MODESTO — Working with clients on serious behavior issues can be quite challenging and, at times, disheartening.
Clients often are unable or unwilling to put in the time it takes to modify a dog's behavior. So it is particularly satisfying to have clients who are willing to do whatever it takes to resolve an issue. Such is the case with Esther and Jesse and their dog Bella.
Esther and Jesse are schnauzer fans, and they have had numerous giant, standard and miniature schnauzers over the years. When they adopted Bella, 3, a standard schnauzer, they knew she had not been properly socialized. In fact, she had spent her life in a rural kennel setting, with little interaction with people.
Bella immediately bonded with Esther, in a rather unhealthy way. Frightened and insecure, she guarded Esther, and growled at anyone who tried to get near her, including husband Jesse. Esther enrolled Bella in one of our classes for some socialization and manners, and Bella did very well as long as no one paid her any direct attention. But at home, Jesse was the enemy. Bella made it clear that Jesse's presence was upsetting, and the stress level in the house continued to rise.
Jesse is a kind and gentle, and it made little sense that Bella was so frightened of him. When he entered the room, Bella would often growl at him and slink away, or growl, lunge and nip at him when he approached Esther. After nearly two years of this, Jesse had had enough. The final straw was the third bite Jesse had become genuinely afraid of Bella.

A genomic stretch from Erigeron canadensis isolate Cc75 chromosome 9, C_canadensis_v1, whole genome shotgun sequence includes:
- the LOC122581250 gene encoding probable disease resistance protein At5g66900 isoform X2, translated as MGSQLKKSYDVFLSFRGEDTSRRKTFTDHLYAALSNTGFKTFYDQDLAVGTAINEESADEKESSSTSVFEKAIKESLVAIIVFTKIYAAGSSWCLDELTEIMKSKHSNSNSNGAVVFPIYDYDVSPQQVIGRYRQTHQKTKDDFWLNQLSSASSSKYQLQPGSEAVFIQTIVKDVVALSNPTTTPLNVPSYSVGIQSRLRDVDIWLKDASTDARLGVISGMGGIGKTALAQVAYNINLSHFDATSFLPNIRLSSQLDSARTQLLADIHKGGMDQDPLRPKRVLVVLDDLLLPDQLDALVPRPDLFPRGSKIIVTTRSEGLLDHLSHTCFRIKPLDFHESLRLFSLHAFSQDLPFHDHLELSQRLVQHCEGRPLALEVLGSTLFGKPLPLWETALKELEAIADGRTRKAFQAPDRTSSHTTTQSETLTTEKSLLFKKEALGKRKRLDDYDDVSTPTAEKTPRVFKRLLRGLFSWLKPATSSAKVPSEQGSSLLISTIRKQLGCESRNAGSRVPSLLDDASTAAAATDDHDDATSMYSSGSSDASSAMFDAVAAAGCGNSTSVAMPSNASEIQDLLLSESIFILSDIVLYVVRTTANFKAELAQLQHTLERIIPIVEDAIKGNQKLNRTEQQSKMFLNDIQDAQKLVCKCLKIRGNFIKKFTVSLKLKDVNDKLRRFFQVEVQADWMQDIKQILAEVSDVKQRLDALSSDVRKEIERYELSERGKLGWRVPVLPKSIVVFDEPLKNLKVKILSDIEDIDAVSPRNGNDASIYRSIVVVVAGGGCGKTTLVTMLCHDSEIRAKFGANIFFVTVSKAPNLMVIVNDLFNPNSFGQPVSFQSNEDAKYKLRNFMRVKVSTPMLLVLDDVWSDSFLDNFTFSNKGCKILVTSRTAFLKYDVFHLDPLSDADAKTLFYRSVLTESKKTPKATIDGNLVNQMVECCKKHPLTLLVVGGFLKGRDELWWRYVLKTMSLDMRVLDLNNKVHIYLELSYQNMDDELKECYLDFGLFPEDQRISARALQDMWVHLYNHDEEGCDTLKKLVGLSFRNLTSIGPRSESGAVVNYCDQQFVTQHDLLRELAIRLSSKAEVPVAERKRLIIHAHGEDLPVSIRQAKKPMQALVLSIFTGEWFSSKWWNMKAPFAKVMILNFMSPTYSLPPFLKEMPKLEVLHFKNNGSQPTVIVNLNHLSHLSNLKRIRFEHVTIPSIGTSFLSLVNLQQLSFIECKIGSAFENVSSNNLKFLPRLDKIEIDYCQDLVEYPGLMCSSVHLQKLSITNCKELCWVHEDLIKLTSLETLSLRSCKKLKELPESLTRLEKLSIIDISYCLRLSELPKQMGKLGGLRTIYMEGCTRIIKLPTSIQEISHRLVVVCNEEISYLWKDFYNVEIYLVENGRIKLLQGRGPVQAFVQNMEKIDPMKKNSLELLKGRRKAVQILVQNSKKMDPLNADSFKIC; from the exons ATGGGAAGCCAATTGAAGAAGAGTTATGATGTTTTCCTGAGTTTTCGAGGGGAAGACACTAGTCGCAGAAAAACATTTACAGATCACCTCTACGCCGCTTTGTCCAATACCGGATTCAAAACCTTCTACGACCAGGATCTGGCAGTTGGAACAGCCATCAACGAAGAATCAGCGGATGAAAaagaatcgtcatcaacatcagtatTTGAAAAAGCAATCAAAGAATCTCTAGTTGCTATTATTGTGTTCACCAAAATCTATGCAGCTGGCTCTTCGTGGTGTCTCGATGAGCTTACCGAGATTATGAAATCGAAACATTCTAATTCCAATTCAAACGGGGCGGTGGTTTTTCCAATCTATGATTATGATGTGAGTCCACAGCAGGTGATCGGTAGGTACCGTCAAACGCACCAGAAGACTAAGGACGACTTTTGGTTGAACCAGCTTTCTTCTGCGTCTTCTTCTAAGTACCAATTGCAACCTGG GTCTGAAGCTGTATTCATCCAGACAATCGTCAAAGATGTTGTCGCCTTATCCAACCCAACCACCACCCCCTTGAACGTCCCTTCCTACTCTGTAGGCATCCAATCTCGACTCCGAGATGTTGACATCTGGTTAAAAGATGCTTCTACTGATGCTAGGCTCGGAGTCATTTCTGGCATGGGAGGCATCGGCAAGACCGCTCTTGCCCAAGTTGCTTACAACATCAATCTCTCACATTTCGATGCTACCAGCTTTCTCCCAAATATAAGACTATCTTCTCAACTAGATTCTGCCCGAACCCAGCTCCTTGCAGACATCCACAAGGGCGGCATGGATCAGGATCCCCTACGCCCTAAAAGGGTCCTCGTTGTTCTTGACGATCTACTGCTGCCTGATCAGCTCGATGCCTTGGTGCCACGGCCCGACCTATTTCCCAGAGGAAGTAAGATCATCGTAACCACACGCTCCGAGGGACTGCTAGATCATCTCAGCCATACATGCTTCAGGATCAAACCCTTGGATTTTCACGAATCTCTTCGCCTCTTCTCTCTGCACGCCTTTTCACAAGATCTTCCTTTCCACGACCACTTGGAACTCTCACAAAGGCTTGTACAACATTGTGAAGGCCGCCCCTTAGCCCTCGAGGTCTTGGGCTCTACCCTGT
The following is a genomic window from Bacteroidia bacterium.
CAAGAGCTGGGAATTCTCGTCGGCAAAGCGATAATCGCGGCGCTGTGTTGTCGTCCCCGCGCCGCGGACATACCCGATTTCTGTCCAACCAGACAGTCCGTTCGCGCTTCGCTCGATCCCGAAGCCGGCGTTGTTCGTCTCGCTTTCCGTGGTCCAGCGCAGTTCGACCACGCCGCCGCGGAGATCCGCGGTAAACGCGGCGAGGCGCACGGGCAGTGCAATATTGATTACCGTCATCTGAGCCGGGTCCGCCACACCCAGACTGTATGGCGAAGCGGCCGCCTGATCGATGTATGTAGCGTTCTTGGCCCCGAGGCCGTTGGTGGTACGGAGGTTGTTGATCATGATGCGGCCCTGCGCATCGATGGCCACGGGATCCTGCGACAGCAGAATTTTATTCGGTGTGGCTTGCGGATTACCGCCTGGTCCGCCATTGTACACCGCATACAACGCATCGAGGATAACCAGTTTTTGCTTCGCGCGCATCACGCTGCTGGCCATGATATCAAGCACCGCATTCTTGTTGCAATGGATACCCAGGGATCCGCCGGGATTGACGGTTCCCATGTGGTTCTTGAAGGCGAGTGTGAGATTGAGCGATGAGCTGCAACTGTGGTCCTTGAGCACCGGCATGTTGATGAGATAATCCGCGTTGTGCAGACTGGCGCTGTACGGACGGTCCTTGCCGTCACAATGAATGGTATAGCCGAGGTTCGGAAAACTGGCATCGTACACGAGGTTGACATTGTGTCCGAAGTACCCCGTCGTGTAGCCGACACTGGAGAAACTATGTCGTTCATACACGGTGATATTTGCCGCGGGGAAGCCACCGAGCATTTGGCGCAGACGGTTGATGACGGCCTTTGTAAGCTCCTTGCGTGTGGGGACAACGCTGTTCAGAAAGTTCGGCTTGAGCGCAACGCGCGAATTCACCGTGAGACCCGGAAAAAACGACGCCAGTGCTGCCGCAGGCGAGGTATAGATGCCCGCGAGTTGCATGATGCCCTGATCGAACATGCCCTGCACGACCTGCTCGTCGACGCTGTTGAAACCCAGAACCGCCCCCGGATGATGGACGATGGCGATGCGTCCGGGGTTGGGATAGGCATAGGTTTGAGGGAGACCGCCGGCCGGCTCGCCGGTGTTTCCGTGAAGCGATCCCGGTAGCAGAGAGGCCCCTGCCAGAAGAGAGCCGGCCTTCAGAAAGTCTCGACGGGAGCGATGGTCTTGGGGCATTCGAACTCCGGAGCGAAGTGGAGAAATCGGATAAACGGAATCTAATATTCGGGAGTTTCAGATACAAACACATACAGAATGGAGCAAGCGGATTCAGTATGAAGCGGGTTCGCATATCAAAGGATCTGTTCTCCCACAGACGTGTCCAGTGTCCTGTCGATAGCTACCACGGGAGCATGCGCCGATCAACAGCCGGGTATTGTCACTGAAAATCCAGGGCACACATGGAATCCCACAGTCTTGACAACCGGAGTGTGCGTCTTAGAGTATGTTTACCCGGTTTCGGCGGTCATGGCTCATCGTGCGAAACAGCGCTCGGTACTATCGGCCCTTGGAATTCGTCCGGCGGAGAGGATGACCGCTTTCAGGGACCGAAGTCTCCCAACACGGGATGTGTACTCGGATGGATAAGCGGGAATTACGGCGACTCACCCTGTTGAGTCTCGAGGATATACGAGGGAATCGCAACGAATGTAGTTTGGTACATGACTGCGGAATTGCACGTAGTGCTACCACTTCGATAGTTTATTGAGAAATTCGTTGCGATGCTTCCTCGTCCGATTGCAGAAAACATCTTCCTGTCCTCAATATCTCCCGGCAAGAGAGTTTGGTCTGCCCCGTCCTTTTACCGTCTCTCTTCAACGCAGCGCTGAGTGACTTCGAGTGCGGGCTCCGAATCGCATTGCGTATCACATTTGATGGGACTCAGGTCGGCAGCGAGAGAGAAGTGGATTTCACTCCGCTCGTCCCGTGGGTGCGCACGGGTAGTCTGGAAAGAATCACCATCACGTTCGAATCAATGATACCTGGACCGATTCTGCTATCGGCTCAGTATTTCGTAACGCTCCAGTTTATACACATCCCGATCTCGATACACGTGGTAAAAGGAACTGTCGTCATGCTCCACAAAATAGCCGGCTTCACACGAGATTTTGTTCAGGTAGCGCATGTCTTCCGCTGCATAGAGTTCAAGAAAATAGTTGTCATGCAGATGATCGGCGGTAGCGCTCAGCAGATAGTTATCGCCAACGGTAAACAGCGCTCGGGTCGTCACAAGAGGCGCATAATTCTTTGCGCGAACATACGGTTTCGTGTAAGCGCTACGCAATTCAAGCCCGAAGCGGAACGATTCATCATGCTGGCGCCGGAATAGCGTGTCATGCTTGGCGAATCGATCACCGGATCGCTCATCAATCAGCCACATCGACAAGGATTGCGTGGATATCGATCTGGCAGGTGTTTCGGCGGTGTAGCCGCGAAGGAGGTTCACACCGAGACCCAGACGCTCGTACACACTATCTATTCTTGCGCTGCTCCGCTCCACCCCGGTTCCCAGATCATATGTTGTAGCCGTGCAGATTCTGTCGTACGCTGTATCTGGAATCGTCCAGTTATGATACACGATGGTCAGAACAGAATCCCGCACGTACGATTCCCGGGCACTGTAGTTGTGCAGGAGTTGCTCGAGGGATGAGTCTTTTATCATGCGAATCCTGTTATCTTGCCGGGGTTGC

"It was either Bella goes, or Jesse goes," Esther recalls. Their final attempt at fixing this issue was scheduling a behavioral consultation.
After getting a complete history, we devised a plan. I had Esther withdraw from Bella as much as possible, avoiding any interaction, and Jesse became a human slot machine that spewed treats like crazy when he and Bella were in the same space. In the beginning, Jesse didn't look at Bella or even speak to her; he just tossed cookies at her frequently. He also took over feeding her and was the only one available for affection and interaction; any attempts to gain affection from Esther were ignored. Thankfully, Jesse had never resorted to correcting or punishing Bella when she growled or snapped; both he and Esther knew from lots of experience that punishment wouldn't solve this problem.
After one month, Bella was allowing Jesse to pet and hold her a huge accomplishment. After a few more months, Bella began sleeping next to Jesse on the bed, freely gave him "kisses," and genuinely enjoyed spending time with him. The growling, nipping and fearfulness faded away.
Now, six months later, Jesse and Esther have a peaceful, loving relationship with Bella. She is no longer afraid of Jesse, but considers him to be the primary cuddler and the giver of all things "yummy for her tummy." Esther now feeds Bella, and Jesse is no longer required to be the human slot machine, but is always receptive to Bella's overtures for interaction and affection.
It's these little successes that motivate us trainers to push on, and continue to offer positive solutions to often very challenging behaviors.
With damaged dogs, extra kindness along with lots of repetition of trust-building exercises can and do yield great results. Kudos to Esther and Jesse for hanging in there; Bella is now another cherished member of their family.
Lisa Moore's pet-behavior column appears once a month on the Weekly Pet Page. Write to her in care of LifeStyles, The Modesto Bee, P.O. Box 5256, Modesto 95352.